18 Training of patient advocates Listening skills: Attending behavior; Encouraging, Paraphrasing, and Summarising; Questions; Practice and role play. Observing and reflecting feelings: The emotional world of patients; Observing emotional intensity; Reflection of content; Reflection of feeling; Practice and Role play. Integrating listening skills: The basic listening sequence; Searching for positive strengths; Conducting a full interview using listening skills; Positive regard, respect, warmth, concreteness, immediacy, being non-judgmental, authenticity and congruence; Practice and role play. 18

19 Training of patient advocates Confrontation: Challenging patients in a supportive fashion; Helping patients move from inaction to action; Practice and role play. Influencing skills: Interpretation/ reframing; Logical consequences; Self-disclosure; Feedback; Information/ advice/ opinion/ suggestion; Directives; Practice and role play. Skill integration: The 5 stages of interviewing and counseling: Initiating the session; Gathering data; Mutual goal setting; Exploring alternatives, confronting client incongruities and conflict; Terminating – generalizing and acting on new stories; Practice and role play. 19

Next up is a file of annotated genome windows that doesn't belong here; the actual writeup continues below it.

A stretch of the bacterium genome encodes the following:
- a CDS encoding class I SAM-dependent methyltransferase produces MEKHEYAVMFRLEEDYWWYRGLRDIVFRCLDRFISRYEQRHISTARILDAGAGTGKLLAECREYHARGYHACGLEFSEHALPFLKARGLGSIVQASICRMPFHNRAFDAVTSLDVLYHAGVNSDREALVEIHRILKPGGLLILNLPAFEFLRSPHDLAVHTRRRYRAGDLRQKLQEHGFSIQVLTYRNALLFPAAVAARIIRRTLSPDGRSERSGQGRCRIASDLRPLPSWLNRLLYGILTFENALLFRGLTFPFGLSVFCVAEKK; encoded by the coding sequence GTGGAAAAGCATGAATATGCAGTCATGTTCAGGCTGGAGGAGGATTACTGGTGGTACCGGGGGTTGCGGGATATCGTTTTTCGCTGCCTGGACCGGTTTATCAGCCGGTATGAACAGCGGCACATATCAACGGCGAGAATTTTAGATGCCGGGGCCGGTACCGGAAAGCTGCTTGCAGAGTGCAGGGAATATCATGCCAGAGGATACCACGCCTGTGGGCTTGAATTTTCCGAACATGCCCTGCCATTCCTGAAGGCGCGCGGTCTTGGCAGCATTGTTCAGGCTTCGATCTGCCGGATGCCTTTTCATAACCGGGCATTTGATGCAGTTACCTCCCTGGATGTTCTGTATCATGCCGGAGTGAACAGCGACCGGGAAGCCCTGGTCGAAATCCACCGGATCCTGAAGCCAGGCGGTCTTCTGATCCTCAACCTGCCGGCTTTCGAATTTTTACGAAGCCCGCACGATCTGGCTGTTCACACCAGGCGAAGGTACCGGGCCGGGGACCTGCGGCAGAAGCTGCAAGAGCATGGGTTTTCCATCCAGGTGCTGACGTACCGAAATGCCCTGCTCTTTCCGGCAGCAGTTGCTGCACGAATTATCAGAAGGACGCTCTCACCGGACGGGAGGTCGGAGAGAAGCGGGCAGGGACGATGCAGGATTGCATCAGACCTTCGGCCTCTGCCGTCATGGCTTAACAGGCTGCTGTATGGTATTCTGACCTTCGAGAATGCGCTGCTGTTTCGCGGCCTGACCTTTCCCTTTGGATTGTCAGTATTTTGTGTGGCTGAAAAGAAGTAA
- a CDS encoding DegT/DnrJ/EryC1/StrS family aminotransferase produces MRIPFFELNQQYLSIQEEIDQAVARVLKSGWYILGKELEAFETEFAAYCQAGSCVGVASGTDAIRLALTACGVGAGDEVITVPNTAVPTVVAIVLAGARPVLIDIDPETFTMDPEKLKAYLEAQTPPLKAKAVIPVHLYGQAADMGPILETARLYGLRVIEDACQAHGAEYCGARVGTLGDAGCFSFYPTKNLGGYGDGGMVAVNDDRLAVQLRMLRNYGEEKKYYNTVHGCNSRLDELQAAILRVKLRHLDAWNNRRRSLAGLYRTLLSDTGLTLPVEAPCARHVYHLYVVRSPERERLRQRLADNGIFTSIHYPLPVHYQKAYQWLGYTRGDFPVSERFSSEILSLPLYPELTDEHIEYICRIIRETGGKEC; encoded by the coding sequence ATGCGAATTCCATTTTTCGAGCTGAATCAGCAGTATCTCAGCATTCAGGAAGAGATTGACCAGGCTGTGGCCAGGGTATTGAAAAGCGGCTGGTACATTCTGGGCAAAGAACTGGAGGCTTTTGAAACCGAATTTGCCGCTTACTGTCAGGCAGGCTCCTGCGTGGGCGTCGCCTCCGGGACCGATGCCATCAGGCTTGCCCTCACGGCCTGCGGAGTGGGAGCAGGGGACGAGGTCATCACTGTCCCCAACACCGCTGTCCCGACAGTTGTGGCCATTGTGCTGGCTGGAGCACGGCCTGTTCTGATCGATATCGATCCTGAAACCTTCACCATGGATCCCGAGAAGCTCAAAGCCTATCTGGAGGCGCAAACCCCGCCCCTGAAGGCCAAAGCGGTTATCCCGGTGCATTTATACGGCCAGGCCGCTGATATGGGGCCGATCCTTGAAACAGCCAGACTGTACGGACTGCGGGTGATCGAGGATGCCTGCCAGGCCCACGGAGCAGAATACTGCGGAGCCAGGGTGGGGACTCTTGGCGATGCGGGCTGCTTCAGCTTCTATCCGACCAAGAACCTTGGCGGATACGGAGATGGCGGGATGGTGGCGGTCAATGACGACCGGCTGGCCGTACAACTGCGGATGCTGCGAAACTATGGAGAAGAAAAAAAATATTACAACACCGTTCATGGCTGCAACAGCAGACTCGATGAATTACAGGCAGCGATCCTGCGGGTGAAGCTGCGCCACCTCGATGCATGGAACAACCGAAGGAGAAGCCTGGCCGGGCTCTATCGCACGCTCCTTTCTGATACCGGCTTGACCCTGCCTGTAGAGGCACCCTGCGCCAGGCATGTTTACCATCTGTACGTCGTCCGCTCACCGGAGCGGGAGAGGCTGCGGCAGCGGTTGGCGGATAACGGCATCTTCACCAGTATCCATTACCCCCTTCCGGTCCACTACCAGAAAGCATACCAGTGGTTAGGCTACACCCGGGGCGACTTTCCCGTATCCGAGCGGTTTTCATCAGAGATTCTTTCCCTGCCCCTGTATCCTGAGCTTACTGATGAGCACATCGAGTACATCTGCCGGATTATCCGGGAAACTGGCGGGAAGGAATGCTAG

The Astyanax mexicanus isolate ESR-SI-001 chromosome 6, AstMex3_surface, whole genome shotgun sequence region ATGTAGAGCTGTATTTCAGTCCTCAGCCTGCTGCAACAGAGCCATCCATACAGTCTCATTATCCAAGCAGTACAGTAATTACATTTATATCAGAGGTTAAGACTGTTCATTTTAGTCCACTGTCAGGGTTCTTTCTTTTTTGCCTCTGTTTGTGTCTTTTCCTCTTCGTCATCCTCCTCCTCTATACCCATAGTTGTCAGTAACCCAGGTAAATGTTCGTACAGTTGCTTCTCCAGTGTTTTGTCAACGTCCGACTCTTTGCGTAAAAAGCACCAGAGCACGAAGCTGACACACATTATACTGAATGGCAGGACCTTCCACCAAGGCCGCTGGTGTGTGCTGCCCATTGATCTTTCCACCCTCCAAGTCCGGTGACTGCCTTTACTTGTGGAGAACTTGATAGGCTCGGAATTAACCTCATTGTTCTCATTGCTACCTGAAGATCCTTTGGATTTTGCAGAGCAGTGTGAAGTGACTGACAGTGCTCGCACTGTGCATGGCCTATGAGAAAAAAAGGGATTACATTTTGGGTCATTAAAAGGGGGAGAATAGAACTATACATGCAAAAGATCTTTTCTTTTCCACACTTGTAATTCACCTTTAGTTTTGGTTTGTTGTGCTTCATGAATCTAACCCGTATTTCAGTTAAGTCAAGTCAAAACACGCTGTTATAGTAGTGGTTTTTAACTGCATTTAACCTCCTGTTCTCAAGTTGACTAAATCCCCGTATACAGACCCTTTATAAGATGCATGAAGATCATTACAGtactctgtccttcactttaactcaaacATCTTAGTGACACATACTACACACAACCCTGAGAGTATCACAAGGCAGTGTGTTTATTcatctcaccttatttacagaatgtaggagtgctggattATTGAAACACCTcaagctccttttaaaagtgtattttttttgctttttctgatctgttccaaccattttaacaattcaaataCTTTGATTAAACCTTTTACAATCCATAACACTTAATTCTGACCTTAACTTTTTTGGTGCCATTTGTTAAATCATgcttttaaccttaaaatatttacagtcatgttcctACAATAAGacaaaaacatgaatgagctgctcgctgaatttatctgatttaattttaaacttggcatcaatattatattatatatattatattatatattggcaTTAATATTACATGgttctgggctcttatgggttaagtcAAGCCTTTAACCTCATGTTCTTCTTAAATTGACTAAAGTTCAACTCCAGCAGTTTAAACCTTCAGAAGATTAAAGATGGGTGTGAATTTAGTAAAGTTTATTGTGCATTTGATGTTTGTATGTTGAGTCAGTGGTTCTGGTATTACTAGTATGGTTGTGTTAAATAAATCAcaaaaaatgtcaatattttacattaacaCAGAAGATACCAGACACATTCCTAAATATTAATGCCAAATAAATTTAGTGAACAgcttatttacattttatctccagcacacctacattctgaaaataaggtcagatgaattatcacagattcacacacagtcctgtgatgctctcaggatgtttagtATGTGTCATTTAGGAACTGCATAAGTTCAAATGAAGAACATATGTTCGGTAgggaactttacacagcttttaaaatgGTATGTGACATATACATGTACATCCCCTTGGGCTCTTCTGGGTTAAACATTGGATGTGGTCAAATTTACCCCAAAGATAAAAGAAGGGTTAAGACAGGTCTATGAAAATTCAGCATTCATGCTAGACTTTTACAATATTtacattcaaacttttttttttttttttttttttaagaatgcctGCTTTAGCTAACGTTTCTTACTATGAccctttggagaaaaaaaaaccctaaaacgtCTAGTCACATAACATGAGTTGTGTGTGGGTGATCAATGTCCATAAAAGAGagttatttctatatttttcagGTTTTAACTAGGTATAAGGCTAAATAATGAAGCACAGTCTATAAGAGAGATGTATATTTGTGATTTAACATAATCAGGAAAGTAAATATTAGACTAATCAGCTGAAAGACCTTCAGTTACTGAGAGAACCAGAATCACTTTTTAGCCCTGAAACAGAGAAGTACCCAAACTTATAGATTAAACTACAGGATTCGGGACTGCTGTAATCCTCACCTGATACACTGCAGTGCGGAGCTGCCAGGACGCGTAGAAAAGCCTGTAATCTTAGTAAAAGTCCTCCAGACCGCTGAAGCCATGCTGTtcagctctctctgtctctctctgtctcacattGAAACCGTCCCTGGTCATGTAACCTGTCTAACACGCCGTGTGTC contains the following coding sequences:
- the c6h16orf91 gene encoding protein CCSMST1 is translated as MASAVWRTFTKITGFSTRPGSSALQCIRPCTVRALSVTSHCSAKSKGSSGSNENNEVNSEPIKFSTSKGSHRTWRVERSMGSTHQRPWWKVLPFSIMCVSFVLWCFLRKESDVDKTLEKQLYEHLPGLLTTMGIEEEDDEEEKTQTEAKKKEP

20 Training of patient advocates Applying counseling skills to increase ART adherence Role play and feedback Ethics in counseling 20

21 Training of patient advocates Patient advocate self-care and supervision Problems that might come up when working with clients 21

22 Evaluation of the intervention Rating patient advocates skill level, fidelity to the intervention (observation of role plays and sessions with clients). Evaluation of patients: - self-report (distress, depression, coping, QOL), - adherence (clinic attendance, pill-counts, viral load, CD4 count). 22

23 Data Analysis Qualitative assessment of patient advocates experiences of counseling training. Comparison of ratings of trained and untrained patient advocates following training: t-tests? Comparison of adherence-related outcomes from pre- to posttest (clinic attendance, self-report, pill- counts, VL, CD4): MANOVA, Hotellings T2? 23

24 Expected outputs and outcomes It will be determined whether it is practically, logistically, and financially feasible for patient advocates to be trained in enhanced counseling skills. It will be determined whether the enhanced counseling provided by patient advocates is effective in increasing adherence levels. If it is successful, the intervention will be tested in other hospital contexts as well. 24

25 Other benefits Research capacity development Credibility of psychological interventions in public hospital setting 25